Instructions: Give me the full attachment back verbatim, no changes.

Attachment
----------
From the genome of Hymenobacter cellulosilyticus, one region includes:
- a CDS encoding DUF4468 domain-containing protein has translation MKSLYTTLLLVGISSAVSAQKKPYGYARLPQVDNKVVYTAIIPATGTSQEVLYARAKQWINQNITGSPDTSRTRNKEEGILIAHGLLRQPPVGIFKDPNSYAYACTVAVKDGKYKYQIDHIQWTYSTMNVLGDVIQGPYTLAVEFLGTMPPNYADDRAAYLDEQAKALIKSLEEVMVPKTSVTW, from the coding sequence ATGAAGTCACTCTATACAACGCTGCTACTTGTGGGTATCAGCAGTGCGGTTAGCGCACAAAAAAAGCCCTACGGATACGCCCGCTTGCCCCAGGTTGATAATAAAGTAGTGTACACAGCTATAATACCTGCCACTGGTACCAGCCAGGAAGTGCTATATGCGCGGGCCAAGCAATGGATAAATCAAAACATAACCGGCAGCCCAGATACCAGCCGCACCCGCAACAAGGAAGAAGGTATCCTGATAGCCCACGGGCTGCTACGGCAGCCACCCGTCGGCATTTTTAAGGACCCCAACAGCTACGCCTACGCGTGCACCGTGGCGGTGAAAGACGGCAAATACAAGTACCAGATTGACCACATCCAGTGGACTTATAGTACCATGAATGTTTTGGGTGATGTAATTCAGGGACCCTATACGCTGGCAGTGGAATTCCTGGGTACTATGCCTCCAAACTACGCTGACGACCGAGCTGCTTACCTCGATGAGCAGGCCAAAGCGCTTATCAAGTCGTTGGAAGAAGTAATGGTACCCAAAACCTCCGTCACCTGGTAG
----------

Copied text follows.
From the genome of Hymenobacter cellulosilyticus, one region includes:
- a CDS encoding DUF4468 domain-containing protein has translation MKSLYTTLLLVGISSAVSAQKKPYGYARLPQVDNKVVYTAIIPATGTSQEVLYARAKQWINQNITGSPDTSRTRNKEEGILIAHGLLRQPPVGIFKDPNSYAYACTVAVKDGKYKYQIDHIQWTYSTMNVLGDVIQGPYTLAVEFLGTMPPNYADDRAAYLDEQAKALIKSLEEVMVPKTSVTW, from the coding sequence ATGAAGTCACTCTATACAACGCTGCTACTTGTGGGTATCAGCAGTGCGGTTAGCGCACAAAAAAAGCCCTACGGATACGCCCGCTTGCCCCAGGTTGATAATAAAGTAGTGTACACAGCTATAATACCTGCCACTGGTACCAGCCAGGAAGTGCTATATGCGCGGGCCAAGCAATGGATAAATCAAAACATAACCGGCAGCCCAGATACCAGCCGCACCCGCAACAAGGAAGAAGGTATCCTGATAGCCCACGGGCTGCTACGGCAGCCACCCGTCGGCATTTTTAAGGACCCCAACAGCTACGCCTACGCGTGCACCGTGGCGGTGAAAGACGGCAAATACAAGTACCAGATTGACCACATCCAGTGGACTTATAGTACCATGAATGTTTTGGGTGATGTAATTCAGGGACCCTATACGCTGGCAGTGGAATTCCTGGGTACTATGCCTCCAAACTACGCTGACGACCGAGCTGCTTACCTCGATGAGCAGGCCAAAGCGCTTATCAAGTCGTTGGAAGAAGTAATGGTACCCAAAACCTCCGTCACCTGGTAG